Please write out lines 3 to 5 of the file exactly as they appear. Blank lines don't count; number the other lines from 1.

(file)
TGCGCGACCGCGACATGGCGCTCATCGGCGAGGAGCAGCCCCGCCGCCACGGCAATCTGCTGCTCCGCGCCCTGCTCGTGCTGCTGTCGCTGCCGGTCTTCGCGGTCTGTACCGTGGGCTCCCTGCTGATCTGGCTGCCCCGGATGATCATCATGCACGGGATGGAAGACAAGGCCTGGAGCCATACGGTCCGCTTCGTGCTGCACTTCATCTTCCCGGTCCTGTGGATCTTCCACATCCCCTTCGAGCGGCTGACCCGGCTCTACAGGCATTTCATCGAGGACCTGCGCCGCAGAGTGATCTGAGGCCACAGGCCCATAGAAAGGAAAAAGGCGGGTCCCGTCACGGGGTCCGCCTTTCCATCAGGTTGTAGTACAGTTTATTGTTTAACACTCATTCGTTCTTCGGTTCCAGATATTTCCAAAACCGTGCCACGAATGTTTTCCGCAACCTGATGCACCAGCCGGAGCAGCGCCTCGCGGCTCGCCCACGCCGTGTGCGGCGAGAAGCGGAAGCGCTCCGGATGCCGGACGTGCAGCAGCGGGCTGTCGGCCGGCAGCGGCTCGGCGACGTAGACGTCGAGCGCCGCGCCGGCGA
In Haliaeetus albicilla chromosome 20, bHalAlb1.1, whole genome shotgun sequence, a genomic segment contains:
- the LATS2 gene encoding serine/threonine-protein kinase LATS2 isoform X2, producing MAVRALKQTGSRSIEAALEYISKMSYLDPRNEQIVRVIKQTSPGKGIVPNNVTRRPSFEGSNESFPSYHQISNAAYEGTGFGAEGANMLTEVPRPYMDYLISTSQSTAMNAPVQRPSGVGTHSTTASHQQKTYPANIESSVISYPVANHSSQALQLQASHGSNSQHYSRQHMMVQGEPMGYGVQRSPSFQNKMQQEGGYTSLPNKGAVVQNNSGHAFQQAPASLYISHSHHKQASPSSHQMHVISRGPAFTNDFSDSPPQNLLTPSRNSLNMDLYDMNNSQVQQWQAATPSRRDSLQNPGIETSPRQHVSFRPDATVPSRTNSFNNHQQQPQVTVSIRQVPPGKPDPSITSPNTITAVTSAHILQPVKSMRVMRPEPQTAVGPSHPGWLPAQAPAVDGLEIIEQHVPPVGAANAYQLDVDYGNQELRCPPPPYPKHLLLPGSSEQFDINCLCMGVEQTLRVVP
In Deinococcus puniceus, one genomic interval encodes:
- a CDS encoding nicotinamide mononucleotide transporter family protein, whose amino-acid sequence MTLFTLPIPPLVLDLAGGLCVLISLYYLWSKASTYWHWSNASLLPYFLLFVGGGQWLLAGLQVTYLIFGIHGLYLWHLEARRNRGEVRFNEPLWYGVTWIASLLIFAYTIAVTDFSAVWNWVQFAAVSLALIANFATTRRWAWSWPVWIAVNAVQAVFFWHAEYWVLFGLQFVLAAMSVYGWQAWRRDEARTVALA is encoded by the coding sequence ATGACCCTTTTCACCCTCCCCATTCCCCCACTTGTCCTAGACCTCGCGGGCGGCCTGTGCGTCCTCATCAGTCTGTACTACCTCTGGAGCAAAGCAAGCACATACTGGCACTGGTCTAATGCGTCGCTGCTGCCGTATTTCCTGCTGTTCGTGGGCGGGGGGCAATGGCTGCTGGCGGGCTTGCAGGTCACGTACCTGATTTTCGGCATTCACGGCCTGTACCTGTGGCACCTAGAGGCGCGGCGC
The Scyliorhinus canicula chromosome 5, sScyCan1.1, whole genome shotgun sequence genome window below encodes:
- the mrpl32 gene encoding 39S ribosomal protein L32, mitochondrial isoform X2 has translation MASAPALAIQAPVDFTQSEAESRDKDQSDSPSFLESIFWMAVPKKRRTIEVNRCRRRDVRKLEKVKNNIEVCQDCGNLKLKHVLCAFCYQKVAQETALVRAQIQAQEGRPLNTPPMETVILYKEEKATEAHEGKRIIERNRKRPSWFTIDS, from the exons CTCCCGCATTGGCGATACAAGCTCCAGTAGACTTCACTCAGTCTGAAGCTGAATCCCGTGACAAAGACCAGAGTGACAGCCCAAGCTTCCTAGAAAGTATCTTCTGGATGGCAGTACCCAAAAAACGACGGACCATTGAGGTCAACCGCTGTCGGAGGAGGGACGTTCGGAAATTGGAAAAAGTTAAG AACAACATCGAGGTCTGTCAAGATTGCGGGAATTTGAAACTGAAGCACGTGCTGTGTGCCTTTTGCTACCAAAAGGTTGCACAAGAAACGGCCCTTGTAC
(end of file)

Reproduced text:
- the LATS2 gene encoding serine/threonine-protein kinase LATS2 isoform X2, producing MAVRALKQTGSRSIEAALEYISKMSYLDPRNEQIVRVIKQTSPGKGIVPNNVTRRPSFEGSNESFPSYHQISNAAYEGTGFGAEGANMLTEVPRPYMDYLISTSQSTAMNAPVQRPSGVGTHSTTASHQQKTYPANIESSVISYPVANHSSQALQLQASHGSNSQHYSRQHMMVQGEPMGYGVQRSPSFQNKMQQEGGYTSLPNKGAVVQNNSGHAFQQAPASLYISHSHHKQASPSSHQMHVISRGPAFTNDFSDSPPQNLLTPSRNSLNMDLYDMNNSQVQQWQAATPSRRDSLQNPGIETSPRQHVSFRPDATVPSRTNSFNNHQQQPQVTVSIRQVPPGKPDPSITSPNTITAVTSAHILQPVKSMRVMRPEPQTAVGPSHPGWLPAQAPAVDGLEIIEQHVPPVGAANAYQLDVDYGNQELRCPPPPYPKHLLLPGSSEQFDINCLCMGVEQTLRVVP
In Deinococcus puniceus, one genomic interval encodes:
- a CDS encoding nicotinamide mononucleotide transporter family protein, whose amino-acid sequence MTLFTLPIPPLVLDLAGGLCVLISLYYLWSKASTYWHWSNASLLPYFLLFVGGGQWLLAGLQVTYLIFGIHGLYLWHLEARRNRGEVRFNEPLWYGVTWIASLLIFAYTIAVTDFSAVWNWVQFAAVSLALIANFATTRRWAWSWPVWIAVNAVQAVFFWHAEYWVLFGLQFVLAAMSVYGWQAWRRDEARTVALA is encoded by the coding sequence ATGACCCTTTTCACCCTCCCCATTCCCCCACTTGTCCTAGACCTCGCGGGCGGCCTGTGCGTCCTCATCAGTCTGTACTACCTCTGGAGCAAAGCAAGCACATACTGGCACTGGTCTAATGCGTCGCTGCTGCCGTATTTCCTGCTGTTCGTGGGCGGGGGGCAATGGCTGCTGGCGGGCTTGCAGGTCACGTACCTGATTTTCGGCATTCACGGCCTGTACCTGTGGCACCTAGAGGCGCGGCGC